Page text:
The effective price calculation takes place directly at the cashier, of where from the paid quantity for the gasoline pump is released. That then however this quantity runs inevitably from the hose, is exactly the same nonsense (with really old technology at initial Soviet times that perhaps may have been like that, but nowadays the operation of the trunk is working like in Western countries) as that the necessary quantity must be estimated exactly in advance (one can deposit a larger amount at the cashier and come back for the change, or also in iterative approach again and again pay and refuel an additional (half) liter). And the conversion to "fill first, pay afterwards" is in full swing (although still far from being completed everywhere). The credit card symbols, however, have here merely a decorative shape, but apart from that the Belarus are quite habitual with foreigners and their currencies, as one can see here at the price list - a liter of premium gasoline for 80 cents, roughly half of the price of home :-) whereas in Russia almost nothing else is accepted beyond Russian rubles in cash.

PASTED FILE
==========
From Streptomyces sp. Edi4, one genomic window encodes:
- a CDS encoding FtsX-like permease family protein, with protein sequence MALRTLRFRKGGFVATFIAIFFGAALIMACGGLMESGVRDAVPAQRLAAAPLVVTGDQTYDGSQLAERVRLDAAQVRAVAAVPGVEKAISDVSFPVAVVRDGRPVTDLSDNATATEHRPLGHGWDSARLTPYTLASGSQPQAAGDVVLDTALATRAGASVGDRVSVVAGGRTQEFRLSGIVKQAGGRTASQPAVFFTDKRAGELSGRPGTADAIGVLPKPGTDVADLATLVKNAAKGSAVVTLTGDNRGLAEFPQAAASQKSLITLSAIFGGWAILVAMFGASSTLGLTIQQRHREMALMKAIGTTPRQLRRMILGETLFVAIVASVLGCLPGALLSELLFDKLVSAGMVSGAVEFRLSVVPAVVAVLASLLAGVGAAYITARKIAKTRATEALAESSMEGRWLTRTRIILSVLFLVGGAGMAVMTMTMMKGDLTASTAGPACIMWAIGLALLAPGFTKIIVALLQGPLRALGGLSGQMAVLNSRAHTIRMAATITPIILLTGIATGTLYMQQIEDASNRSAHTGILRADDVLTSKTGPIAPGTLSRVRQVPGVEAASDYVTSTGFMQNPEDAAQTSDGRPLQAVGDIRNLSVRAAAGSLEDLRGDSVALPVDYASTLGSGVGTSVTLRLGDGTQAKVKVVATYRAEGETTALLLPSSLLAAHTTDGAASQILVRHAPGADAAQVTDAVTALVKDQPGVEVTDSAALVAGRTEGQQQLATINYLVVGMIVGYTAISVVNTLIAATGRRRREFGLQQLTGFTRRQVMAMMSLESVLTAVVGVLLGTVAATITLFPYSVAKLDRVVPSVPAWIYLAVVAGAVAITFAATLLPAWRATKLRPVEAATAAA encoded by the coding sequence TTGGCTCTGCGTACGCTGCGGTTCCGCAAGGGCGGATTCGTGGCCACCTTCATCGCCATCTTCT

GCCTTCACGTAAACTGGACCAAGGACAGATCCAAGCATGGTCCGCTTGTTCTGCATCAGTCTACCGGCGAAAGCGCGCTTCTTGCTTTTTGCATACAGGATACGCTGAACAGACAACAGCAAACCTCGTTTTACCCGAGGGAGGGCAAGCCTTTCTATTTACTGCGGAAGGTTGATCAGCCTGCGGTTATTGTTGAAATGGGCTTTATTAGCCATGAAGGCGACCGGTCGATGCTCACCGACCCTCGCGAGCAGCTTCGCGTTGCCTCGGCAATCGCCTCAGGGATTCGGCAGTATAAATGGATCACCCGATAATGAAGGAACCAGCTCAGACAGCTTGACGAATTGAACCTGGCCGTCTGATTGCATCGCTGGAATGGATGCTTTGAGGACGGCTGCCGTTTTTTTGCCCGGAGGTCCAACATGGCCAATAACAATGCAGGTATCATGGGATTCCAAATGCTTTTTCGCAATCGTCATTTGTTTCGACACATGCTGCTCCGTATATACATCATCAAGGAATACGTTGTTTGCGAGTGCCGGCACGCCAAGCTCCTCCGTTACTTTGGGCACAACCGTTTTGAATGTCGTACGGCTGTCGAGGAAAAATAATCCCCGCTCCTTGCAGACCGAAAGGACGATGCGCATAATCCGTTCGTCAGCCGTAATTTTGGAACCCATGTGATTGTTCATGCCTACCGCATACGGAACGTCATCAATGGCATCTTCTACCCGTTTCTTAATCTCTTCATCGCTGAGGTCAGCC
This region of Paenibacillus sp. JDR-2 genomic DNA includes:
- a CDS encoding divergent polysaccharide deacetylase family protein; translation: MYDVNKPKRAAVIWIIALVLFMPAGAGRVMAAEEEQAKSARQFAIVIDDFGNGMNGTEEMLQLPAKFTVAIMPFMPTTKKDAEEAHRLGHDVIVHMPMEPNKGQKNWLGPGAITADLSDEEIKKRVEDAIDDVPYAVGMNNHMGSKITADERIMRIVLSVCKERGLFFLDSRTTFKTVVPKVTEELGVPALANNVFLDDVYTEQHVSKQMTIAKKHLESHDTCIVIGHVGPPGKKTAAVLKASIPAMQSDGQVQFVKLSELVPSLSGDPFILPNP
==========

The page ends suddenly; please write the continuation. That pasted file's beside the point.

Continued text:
A bus stop at the roadside - the associated village is located a few meters apart

and in Belarus the names are clearly written (which occurred far less common in Russia).

And then the middle of the Byelorussian nowhere there was this pointer to Paris - (only) during the further ride the assumption arose that this might have been a joke (also the I is written in cyrillic, whereas the Byelorussians normally place the latin I between other cyrillic letters) or an advertising campaign (a well-known rally is known for searching a new area to take place, but I didn't see the corresponding sign to Dakar ;-).

For Western European conditions only few (roughly a tenth according to a one locally heard number) motorcyclists are on the road, but ...

... if they nevertheless pass by while one looks the road map in the outskirts of a town, then the natives gladly start to chat (and if necessary often enough escort us through the city).

In the hotel in Witjebsk.

Here it's a dual carriageway.

Dangerous road ahead (whereby the headline word comes rather from the Polish than from the Russian language).

A typical timber building at the roadside.

Continue to part 2